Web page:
Gospel grace, enduring love, and eating it are all still quite relevant when faced with the terrible evil of a powerful person using his power to physically wound those under his authority. You can both extend gospel grace and say no to the perpetuation of evil at the same time.

    This is very good. How would you respond when it isn't a wife, necessarily, but a son or daughter, particularly an adult child? Submission is to wife what honor is to the adult child, and both can be used against someone.

  9. Wendy February 24, 2011 at 4:23 am #

    Anonymous, I hope this doesn't sound like a cop out answer, but my first thought is simply that there is nothing honoring about staying in the cycle of abuse.

    I'll think more on this.

  10. Wendy February 24, 2011 at 6:54 am #

    I went to bed and started praying and thinking about wives lying for their husbands. 🙂 The thought came to me that if my husband needed me to lie to protect him from the Nazis, I'd do it in a heartbeat. If he needed me to lie to the authorities because he sexually abused our children, no way.

    That doesn't necessarily clarify anything, but I won't be able to go to sleep tonight if I don't add that.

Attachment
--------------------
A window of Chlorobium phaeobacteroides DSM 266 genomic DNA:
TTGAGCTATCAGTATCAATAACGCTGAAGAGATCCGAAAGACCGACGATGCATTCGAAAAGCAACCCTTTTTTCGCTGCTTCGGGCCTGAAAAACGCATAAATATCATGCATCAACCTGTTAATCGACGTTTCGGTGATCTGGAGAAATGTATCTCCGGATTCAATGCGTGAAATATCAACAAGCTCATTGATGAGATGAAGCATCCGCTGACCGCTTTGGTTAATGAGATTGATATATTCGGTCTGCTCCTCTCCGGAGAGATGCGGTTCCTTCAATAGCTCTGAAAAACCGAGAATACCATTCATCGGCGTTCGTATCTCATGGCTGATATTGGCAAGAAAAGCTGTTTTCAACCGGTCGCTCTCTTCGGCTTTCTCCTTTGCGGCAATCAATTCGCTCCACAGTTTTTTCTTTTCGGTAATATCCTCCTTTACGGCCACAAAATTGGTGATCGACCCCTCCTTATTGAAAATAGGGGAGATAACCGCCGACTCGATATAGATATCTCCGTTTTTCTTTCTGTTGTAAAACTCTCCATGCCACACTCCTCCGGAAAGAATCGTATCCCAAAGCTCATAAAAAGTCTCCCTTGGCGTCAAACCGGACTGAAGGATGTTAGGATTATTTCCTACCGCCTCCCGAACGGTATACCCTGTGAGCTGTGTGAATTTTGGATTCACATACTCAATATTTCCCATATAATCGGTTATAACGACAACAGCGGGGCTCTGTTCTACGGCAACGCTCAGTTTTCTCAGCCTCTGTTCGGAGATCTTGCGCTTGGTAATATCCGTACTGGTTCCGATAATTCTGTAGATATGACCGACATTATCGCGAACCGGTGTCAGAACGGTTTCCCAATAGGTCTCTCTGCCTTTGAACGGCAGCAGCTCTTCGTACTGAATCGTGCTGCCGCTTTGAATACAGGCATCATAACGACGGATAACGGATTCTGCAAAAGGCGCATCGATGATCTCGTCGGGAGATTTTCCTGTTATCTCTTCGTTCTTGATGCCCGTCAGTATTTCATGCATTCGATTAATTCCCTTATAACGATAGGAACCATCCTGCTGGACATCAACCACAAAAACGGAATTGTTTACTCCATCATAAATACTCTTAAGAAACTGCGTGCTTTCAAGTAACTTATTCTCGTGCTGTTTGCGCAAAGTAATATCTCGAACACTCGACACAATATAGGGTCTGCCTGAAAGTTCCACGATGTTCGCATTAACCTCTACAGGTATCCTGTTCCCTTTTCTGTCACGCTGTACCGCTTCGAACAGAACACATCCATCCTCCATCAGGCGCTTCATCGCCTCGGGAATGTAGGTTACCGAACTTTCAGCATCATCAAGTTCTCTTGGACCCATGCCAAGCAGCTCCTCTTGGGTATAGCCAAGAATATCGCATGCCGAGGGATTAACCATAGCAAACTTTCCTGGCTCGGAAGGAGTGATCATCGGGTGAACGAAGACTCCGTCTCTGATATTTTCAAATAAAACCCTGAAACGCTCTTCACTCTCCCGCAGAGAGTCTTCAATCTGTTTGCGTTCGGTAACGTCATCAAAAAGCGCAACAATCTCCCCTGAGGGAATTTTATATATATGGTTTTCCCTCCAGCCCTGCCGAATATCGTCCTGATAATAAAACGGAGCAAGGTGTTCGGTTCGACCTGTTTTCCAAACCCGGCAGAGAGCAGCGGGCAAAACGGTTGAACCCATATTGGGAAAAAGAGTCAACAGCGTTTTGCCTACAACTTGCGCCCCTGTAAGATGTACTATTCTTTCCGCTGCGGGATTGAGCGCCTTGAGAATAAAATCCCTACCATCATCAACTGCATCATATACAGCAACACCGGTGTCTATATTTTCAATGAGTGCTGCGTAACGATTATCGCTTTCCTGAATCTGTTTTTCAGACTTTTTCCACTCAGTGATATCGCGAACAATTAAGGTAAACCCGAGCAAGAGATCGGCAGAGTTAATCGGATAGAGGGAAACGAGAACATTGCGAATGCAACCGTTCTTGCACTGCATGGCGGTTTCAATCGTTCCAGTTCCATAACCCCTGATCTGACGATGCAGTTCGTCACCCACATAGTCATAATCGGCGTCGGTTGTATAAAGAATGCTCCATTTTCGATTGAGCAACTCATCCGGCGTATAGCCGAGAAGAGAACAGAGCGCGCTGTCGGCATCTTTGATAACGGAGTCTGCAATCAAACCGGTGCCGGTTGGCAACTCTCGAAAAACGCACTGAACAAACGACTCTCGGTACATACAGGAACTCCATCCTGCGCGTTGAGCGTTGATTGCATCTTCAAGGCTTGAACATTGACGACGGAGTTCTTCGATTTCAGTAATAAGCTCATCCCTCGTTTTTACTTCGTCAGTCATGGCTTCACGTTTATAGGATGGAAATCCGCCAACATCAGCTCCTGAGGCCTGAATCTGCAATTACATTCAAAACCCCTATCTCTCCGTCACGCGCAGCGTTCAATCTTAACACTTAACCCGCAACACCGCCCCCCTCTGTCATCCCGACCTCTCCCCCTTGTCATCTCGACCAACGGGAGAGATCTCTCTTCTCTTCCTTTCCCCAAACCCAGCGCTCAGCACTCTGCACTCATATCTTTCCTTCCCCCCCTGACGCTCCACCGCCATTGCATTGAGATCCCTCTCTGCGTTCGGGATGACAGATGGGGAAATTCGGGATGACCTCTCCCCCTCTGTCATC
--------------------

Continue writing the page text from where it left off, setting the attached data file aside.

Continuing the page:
11. Sarah Guild February 24, 2011 at 8:09 pm #

    To lie or not to lie in an effort to submit? Our answers must absolutely make sense in the context of God's larger story of redemption and restoration. The Bible isn't a bunch of little moral lessons about how to act as a wife in certain situations (although there are certainly guidelines)… it is the amazing story of God's rescue mission for humanity. Submission is to reflect the glory of God, and I cannot imagine how to justify a position of submission in the face of abuse if we see submission as reflecting the glory of God. This is God's story of rescue and restoration, and all that we see in scripture must make sense in that larger narrative.

  12. Anonymous February 24, 2011 at 9:02 pm #

    Thank you Wendy for raising this vital issue! Having grown up in a home characterized by verbal abuse I know the untold suffering it causes. And the issues we grapple with every day as a result of damaged thinking and emotional responses that developed in that toxic enviroment.
    Church authorities had no understanding just recommendated a vacation was needed!!
    The suffering was intensified by cover up and a misplaced loyalty that we mustn't say what was happening in our “christian home” as it as a bad witness.
    Please learn about this issue. Speak out and look out for those suffering in our churches. My mum stayed to honour Christ and has lived to bitterly regret not protecting us. But no-one understood or helped.
    Thank you for raising this Wendy.
    Written in tears x

  13. kbonikowsky February 25, 2011 at 5:07 pm #

    Interesting points made in the video at the bottom. Her books might be good!

  14. Donna February 25, 2011 at 11:38 pm #